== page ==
young artists - any art form - one mic

Wednesday, May 18, 2011

Q&A with Nina

ES: How and when did you start writing poetry?
Nina: I always did, since a young child. I'd run to my parents with every three words I'd composed about my hamster or a ditty about a nasty teacher. Writing became a sanctuary when I was a teenager struggling to deal with intense emotion, protracted family illness and a sense of isolation. I was prolific then but hardly shared it with anyone. It was my private space where I could express what I really felt in an environment that had to be contained and managed.

ES: What is the hardest thing for you, about writing?
Nina: Editing myself! I'm learning to be less judgmental as I get older and that applies to how I'm trying to get out of my own way in a lot of spheres in my life. I struggle less about finding the right words. I think I just use simpler words now, pieced together in a way that I hope makes up for that one all encapsulating word or phrase. I don't want to sound trite though - that would just make me sad!

ES: What has your poetry taught you about yourself?
Nina: My poetry has taught me that language is a ladder out of the abyss of emotion. That languishing there is dangerous and not purposeful. Its always been a way for me to exhale, help me unpack and let go of something. Writing poetry is almost like a way of trying to resolve things or just live with them better. Imagery and metaphor lend an added dimension to experiences and help me make connections in creative ways. Poetry on paper also allows me a fluency I don't naturally have because I'm a stutterer.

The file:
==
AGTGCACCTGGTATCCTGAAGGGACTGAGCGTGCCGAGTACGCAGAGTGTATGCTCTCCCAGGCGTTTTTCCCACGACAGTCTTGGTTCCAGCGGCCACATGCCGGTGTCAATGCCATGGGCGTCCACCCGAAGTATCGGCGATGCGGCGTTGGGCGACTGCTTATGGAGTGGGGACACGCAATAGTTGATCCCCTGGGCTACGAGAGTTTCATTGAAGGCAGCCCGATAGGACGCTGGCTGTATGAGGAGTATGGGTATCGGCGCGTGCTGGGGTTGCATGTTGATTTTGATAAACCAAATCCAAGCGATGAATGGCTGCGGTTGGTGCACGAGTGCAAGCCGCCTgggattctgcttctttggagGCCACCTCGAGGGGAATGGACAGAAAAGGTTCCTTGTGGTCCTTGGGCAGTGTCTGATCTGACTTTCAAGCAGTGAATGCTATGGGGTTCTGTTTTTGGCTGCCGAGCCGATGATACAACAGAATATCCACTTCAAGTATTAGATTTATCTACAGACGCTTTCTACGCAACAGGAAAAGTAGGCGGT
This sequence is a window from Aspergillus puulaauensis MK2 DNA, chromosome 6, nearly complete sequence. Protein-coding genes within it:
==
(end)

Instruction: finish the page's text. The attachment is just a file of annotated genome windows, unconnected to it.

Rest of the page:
ES: Which artist or poet most inspires you and why?
Nina: My first artist love was Amedeo Modigliani. I grew up with a huge print of his in our house. The subtle tones and lines were peaceful and seductive yet the almost vacant eyes so haunting. The painting used to scare and attract me all at the same time and make me wonder about the muse's life. It’s that combination that I love about some art. Frieda Kahlo's vulnerability was a shock when I first discovered her, as was the quantum nature of the surrealists. I fell in love instantly. One of my favorite poets is Walt Whitman because he's transcendent by being so grounded...and like me, seems like he fell in love a little with someone almost every day.

ES: If there's one boundary or misconception you could knock down about being a poet and writer, what would it be?
Nina: A misconception is that writing or poetry always needs to be clever and sharp, and dazzle with the finest executions of semantic gymnastics. Simple, honest and heartfelt really works for me.

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